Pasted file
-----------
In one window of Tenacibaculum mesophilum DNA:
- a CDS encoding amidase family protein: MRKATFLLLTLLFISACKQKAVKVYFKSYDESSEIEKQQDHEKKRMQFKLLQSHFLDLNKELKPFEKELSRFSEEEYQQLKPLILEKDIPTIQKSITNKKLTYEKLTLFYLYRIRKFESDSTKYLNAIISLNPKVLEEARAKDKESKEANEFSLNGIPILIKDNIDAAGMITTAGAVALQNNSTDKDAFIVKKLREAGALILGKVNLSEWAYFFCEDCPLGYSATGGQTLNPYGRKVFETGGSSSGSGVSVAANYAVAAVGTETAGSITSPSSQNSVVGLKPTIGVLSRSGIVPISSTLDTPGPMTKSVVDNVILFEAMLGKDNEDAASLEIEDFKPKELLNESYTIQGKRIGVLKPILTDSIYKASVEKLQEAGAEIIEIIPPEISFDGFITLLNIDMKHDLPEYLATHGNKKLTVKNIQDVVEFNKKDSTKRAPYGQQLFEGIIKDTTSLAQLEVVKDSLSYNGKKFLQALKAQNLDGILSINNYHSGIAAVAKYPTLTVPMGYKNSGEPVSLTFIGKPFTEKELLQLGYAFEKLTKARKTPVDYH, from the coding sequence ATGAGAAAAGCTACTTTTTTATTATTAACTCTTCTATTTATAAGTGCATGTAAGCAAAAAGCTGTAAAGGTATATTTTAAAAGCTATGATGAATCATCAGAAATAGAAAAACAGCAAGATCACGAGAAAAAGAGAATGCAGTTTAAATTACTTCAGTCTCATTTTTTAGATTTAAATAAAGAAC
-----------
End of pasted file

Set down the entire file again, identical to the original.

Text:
In one window of Tenacibaculum mesophilum DNA:
- a CDS encoding amidase family protein: MRKATFLLLTLLFISACKQKAVKVYFKSYDESSEIEKQQDHEKKRMQFKLLQSHFLDLNKELKPFEKELSRFSEEEYQQLKPLILEKDIPTIQKSITNKKLTYEKLTLFYLYRIRKFESDSTKYLNAIISLNPKVLEEARAKDKESKEANEFSLNGIPILIKDNIDAAGMITTAGAVALQNNSTDKDAFIVKKLREAGALILGKVNLSEWAYFFCEDCPLGYSATGGQTLNPYGRKVFETGGSSSGSGVSVAANYAVAAVGTETAGSITSPSSQNSVVGLKPTIGVLSRSGIVPISSTLDTPGPMTKSVVDNVILFEAMLGKDNEDAASLEIEDFKPKELLNESYTIQGKRIGVLKPILTDSIYKASVEKLQEAGAEIIEIIPPEISFDGFITLLNIDMKHDLPEYLATHGNKKLTVKNIQDVVEFNKKDSTKRAPYGQQLFEGIIKDTTSLAQLEVVKDSLSYNGKKFLQALKAQNLDGILSINNYHSGIAAVAKYPTLTVPMGYKNSGEPVSLTFIGKPFTEKELLQLGYAFEKLTKARKTPVDYH, from the coding sequence ATGAGAAAAGCTACTTTTTTATTATTAACTCTTCTATTTATAAGTGCATGTAAGCAAAAAGCTGTAAAGGTATATTTTAAAAGCTATGATGAATCATCAGAAATAGAAAAACAGCAAGATCACGAGAAAAAGAGAATGCAGTTTAAATTACTTCAGTCTCATTTTTTAGATTTAAATAAAGAAC